3. Surat Thani – Kuala Lumpur 1 credit
4. Kuala Lumpur – Brunei 3 credit
5. Brunei – Kuala Lumpur 3 credit
6. Kuala Lumpur – Singapore 1 credit
7. Singapore – Jakarta 1 credit
8. Jakarta – Yogyakarta 1 credit
9. Yogyakarta – Bali 1 credit
10. Bali – Kota Kinabalu 1 credit
11. Kota Kinabalu – Cebu 1 credit
12. Cebu – Davo 1 credit
13. Davo – Cebu 1 credit
14. Cebu – Kuala Lumpur 3 credit
As you can see, I’ve mostly used groups of 1 credit flights to get to many destinations that link together. This has mostly broken some 3 credit flights into 2 credits flights, allowing an extra credit to play with.
That’s where the added value is in the AirAsia Asean Pass and that’s how you can get more destinations out of it.
If it wasn’t for my crazy desire to want to visit Brunei this route would be a little bit longer. I would have instead gone to Burma, Cambodia and Vietnam from Bangkok for 2 credits each return, making it a total of 18 flights for around £160 (plus tax), you simply can’t beat that value!
Hmmm 14 flights in one month
This is going to be a challenge and a half, but I’m going to treat it like a Interrail pass in the air to explore South East Asia. Its like an up-to-date modern version and I hope more airlines move into opening up such passes in the future if the AirAsia Asean pass proves to be a success.
Problems faced when booking with the AirAsia Asean pass
When I went to book my first flight using the pass, it seemed rather simple at first but then I Started facing issues.
The first route I wanted to book was not available on that date, This alarmed me because when I went to search Normally, without the pass, many seats were still available for purchase, this was frustrating.
Why are they treating AirAsia Asean pass holders like this? Little unfair,
Especially when you have to book 14 days in advance and also cram a possible 20 flights in one month, you can’t have this happening every route.
Some routes connect other routes, once you’ve booked the flights its done, you can’t go back, it risks a knock on effect which is simply not fair.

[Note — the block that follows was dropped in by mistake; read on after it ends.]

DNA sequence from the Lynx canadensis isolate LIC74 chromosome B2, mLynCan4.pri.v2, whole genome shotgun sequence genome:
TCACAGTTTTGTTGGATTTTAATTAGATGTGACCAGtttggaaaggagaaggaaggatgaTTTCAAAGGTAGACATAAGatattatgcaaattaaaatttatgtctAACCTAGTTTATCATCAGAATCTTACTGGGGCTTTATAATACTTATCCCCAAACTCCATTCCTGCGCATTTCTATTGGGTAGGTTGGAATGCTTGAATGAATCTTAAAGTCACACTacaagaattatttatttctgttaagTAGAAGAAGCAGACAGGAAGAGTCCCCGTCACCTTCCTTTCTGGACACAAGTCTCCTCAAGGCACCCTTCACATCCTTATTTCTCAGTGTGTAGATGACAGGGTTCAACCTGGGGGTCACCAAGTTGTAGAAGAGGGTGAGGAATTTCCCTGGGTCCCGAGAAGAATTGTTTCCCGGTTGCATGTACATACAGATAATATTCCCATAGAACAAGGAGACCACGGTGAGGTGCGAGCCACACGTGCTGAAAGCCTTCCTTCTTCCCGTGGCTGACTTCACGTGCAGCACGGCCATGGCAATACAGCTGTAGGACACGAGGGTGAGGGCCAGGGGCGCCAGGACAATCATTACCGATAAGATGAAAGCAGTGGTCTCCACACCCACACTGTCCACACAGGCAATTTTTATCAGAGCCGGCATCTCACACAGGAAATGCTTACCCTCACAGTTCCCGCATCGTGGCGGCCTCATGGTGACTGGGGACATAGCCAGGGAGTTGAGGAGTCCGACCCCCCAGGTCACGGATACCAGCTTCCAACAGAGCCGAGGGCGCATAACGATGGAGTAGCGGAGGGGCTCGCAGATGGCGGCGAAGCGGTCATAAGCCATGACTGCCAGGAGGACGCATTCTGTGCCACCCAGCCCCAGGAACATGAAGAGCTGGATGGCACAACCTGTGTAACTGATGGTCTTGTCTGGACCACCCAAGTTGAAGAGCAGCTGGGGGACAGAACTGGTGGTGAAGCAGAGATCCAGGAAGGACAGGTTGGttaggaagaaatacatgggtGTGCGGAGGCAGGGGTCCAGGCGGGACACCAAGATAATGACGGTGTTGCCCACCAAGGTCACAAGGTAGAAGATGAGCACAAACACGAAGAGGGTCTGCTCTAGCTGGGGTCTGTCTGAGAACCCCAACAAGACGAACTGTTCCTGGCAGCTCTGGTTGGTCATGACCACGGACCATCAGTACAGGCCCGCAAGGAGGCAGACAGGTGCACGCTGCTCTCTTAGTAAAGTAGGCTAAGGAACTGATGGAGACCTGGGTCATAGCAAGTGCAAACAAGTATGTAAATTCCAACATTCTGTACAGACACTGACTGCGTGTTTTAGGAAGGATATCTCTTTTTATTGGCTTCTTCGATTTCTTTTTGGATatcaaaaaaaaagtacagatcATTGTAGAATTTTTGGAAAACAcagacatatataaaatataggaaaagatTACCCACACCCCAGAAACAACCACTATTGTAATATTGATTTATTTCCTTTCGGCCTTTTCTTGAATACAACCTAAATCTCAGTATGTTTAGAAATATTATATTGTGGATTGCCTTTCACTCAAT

This means if someone discovers a route which is super cheap using the pass, Airasia can cut this out by making the flight unavailable. I really hope they don’t do this, would be incredibly unfair.
After moving the flight a few days forward, finally I found an available flight.
I just can’t be doing this each time, my month period will run out! That’s another problem, you have to keep within the month, it’s going to get tricky.
When I Went to check out, I had to pay the extra taxes added on the spot, but the system declined my card twice, this was annoying as I had only just paid for the pass with the same card moments ago.
This got me thinking, you would have to put your card details in 10-20 times in a row and you also can’t book your friend or family member in at the same time as well, so you have to do it all over again for them, this is going to take forever!
Maybe it might have been a good idea for AirAsia to have sold a Credit voucher to put on the account so you only have to make one payment or hey, Maybe cut out the whole tax thing all together??
Also a feature to preselect your preferences as I don’t order any extra leg room, baggage, food, insurance, car rental, but you still have to go through all the steps!
Having to go through that whole booking system takes forever, x20 you have a nightmare on your hands so be prepared!